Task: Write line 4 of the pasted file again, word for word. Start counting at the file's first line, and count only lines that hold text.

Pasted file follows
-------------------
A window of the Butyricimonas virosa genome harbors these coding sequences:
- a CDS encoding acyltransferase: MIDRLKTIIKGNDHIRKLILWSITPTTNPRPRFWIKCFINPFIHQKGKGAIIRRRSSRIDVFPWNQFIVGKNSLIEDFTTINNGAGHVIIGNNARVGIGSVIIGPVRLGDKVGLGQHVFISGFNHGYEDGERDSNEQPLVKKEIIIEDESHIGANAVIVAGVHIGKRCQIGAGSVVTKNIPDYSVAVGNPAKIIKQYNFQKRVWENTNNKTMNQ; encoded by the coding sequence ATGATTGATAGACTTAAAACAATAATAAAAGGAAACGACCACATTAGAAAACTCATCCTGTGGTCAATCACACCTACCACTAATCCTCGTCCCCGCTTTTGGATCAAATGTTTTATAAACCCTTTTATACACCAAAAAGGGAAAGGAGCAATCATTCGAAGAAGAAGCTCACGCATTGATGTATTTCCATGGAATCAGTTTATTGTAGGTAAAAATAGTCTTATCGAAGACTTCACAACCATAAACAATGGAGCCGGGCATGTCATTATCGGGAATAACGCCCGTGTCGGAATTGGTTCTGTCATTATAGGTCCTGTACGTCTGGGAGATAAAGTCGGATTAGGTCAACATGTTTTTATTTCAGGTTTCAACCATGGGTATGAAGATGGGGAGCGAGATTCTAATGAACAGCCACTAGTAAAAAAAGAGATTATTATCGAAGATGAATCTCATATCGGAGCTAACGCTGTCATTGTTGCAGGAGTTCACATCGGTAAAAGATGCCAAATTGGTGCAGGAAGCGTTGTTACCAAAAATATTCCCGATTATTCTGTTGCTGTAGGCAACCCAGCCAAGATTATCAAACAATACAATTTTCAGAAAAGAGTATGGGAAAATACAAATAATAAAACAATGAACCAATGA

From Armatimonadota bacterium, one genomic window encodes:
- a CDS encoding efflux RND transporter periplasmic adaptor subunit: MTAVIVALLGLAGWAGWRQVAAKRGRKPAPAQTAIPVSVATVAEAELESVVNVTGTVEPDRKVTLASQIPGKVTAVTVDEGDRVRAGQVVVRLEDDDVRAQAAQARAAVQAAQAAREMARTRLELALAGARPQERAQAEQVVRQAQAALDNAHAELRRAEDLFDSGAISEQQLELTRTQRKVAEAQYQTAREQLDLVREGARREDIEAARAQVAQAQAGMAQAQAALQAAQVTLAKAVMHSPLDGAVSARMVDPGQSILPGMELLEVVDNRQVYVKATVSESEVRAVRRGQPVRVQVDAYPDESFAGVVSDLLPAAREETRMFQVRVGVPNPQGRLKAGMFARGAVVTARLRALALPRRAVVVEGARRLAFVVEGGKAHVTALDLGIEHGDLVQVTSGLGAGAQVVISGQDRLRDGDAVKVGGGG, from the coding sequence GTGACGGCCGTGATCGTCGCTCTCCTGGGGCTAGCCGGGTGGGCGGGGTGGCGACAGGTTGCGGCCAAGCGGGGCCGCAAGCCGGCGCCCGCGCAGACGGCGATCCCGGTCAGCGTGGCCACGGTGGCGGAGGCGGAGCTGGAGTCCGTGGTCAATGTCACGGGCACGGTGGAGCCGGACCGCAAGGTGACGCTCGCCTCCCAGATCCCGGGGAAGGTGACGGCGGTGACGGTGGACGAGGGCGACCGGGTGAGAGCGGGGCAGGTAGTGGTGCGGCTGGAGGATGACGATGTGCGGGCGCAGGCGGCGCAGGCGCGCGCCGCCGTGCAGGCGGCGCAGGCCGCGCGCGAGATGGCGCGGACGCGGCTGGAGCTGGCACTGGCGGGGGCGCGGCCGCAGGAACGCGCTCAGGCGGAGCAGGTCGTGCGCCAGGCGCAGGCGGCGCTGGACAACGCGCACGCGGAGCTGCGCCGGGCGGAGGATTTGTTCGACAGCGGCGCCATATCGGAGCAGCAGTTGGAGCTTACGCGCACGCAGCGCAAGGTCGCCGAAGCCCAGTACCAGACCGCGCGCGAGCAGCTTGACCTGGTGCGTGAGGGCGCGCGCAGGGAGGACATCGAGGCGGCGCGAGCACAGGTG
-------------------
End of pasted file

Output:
- a CDS encoding efflux RND transporter periplasmic adaptor subunit: MTAVIVALLGLAGWAGWRQVAAKRGRKPAPAQTAIPVSVATVAEAELESVVNVTGTVEPDRKVTLASQIPGKVTAVTVDEGDRVRAGQVVVRLEDDDVRAQAAQARAAVQAAQAAREMARTRLELALAGARPQERAQAEQVVRQAQAALDNAHAELRRAEDLFDSGAISEQQLELTRTQRKVAEAQYQTAREQLDLVREGARREDIEAARAQVAQAQAGMAQAQAALQAAQVTLAKAVMHSPLDGAVSARMVDPGQSILPGMELLEVVDNRQVYVKATVSESEVRAVRRGQPVRVQVDAYPDESFAGVVSDLLPAAREETRMFQVRVGVPNPQGRLKAGMFARGAVVTARLRALALPRRAVVVEGARRLAFVVEGGKAHVTALDLGIEHGDLVQVTSGLGAGAQVVISGQDRLRDGDAVKVGGGG, from the coding sequence GTGACGGCCGTGATCGTCGCTCTCCTGGGGCTAGCCGGGTGGGCGGGGTGGCGACAGGTTGCGGCCAAGCGGGGCCGCAAGCCGGCGCCCGCGCAGACGGCGATCCCGGTCAGCGTGGCCACGGTGGCGGAGGCGGAGCTGGAGTCCGTGGTCAATGTCACGGGCACGGTGGAGCCGGACCGCAAGGTGACGCTCGCCTCCCAGATCCCGGGGAAGGTGACGGCGGTGACGGTGGACGAGGGCGACCGGGTGAGAGCGGGGCAGGTAGTGGTGCGGCTGGAGGATGACGATGTGCGGGCGCAGGCGGCGCAGGCGCGCGCCGCCGTGCAGGCGGCGCAGGCCGCGCGCGAGATGGCGCGGACGCGGCTGGAGCTGGCACTGGCGGGGGCGCGGCCGCAGGAACGCGCTCAGGCGGAGCAGGTCGTGCGCCAGGCGCAGGCGGCGCTGGACAACGCGCACGCGGAGCTGCGCCGGGCGGAGGATTTGTTCGACAGCGGCGCCATATCGGAGCAGCAGTTGGAGCTTACGCGCACGCAGCGCAAGGTCGCCGAAGCCCAGTACCAGACCGCGCGCGAGCAGCTTGACCTGGTGCGTGAGGGCGCGCGCAGGGAGGACATCGAGGCGGCGCGAGCACAGGTG